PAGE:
Why Differentiating Seasonal From Environmental Allergies Is Key

Posted by Kim Perkins, PhD on Apr 9, 2019

Does your patient suffer from localized or generalized itching? Do they exhibit nasal discharge or watery eyes? Are they coughing, sneezing, or wheezing?

They could be experiencing a seasonal or environmental allergy. But what’s the difference? Identifying their allergy type can impact treatment and ultimately their long-term relief.

Seasonal Allergies

Seasonal allergies are characterized by their short duration (typically 3 months or less). Depending on the allergens that trigger their reaction, symptoms usually surface during a specific time of year. One common period is in the Spring as temperatures rise and trees begin to pollinate.

But springtime is not the only season allergies can appear. If your patient has allergies to grass pollens, their symptoms will be most severe in the late spring-early summer seasons. Whereas, if your patient has allergies to ragweed pollen, then autumn is the worst season.

Previous seasons can also affect when seasonal allergies emerge. For example, if your winter was particularly cold, tree pollination may be delayed a couple of weeks – which could delay their symptoms.

Environmental Allergies

In contrast to seasonal allergies, symptoms of environmental allergies are consistently present for a longer period (greater than 3 months) and do not vary by season. These allergies can be present year-round. Common causes of environmental allergies are dust mites, mold spores, cockroaches and animal dander.

Regardless of which allergy type your patient is suffering from, there are ways pet parents can minimize their animal’s symptoms:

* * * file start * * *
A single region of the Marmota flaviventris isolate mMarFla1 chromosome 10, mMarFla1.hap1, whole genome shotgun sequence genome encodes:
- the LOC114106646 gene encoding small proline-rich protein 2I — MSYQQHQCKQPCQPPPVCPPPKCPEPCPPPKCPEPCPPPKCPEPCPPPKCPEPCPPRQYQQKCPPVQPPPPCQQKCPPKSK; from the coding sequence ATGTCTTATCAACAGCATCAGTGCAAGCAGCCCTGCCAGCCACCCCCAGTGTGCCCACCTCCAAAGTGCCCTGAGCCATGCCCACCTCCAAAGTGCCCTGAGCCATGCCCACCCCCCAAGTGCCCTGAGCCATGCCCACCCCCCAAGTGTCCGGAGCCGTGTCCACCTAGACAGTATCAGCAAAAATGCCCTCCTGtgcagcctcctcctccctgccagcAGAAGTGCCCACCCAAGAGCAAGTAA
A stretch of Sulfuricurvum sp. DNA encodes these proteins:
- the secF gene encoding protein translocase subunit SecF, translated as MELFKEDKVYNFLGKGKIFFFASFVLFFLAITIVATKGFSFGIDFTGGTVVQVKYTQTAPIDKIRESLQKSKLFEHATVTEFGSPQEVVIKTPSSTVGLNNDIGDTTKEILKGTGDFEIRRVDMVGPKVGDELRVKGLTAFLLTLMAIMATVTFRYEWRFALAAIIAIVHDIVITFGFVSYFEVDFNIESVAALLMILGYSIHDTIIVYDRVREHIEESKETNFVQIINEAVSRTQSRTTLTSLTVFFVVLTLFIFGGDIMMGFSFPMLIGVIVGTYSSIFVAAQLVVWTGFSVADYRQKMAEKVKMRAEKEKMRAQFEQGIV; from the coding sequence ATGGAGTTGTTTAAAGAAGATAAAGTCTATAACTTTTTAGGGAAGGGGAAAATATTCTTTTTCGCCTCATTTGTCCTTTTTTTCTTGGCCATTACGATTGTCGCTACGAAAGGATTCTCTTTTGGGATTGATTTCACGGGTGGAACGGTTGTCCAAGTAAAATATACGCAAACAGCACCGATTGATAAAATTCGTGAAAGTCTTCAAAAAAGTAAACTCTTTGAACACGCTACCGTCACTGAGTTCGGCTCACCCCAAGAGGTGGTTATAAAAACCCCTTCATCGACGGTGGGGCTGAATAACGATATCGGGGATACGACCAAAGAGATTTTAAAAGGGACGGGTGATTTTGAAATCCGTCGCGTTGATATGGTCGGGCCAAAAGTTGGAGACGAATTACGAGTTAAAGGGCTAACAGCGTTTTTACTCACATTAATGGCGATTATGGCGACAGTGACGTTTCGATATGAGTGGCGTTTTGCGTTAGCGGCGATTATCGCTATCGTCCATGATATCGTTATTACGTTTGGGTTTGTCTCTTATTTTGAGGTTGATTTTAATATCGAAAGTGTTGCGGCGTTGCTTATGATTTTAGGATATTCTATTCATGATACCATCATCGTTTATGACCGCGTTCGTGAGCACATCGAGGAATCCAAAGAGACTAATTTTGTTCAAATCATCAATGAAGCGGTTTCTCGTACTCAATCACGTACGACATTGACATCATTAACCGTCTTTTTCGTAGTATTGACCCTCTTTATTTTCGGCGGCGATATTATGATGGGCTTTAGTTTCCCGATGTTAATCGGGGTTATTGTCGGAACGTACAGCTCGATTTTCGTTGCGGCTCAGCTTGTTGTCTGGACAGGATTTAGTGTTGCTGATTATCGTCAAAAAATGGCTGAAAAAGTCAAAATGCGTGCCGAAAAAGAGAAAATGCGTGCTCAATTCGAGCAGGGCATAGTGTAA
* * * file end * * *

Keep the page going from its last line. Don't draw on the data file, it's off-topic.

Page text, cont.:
• Cleaning bedding or disposing of old bedding frequently
  • Bathing the animal routinely – using hypoallergenic shampoos
  • Keeping windows and doors closed
  • Using an air conditioner and air purifier with a HEPA filter
  • Treating your home regularly for insects

That said, primary treatment routines should be tailored to the type of allergy your patient is suffering from.

For instance, antihistamines, corticosteroids, and comfort therapies are often used to reduce itching, but these treatments simply mask the problem and do not address the underlying causes of allergies. Additionally, many of them have potentially serious side effects, however, if your patient meets the seasonal guidelines outlined above (3 months or less) these could prove a valid short-term solution.

Since environmental allergies can be a life-long ailment, allergen-specific hyposensitization is the only way to address the disease’s underlying cause. This treatment increases your patient’s tolerance to the various allergens causing their discomfort. Plus, there are minimal side effects. However, therapy often takes several months to see the full benefit.

The ability to differentiate between seasonal and environmental allergies will help you to develop a more effective treatment plan with your client and can trigger a quicker recovery time.

Photo by RD Gray on Unsplash.

Topics: Allergy Treatment, Veterinarians

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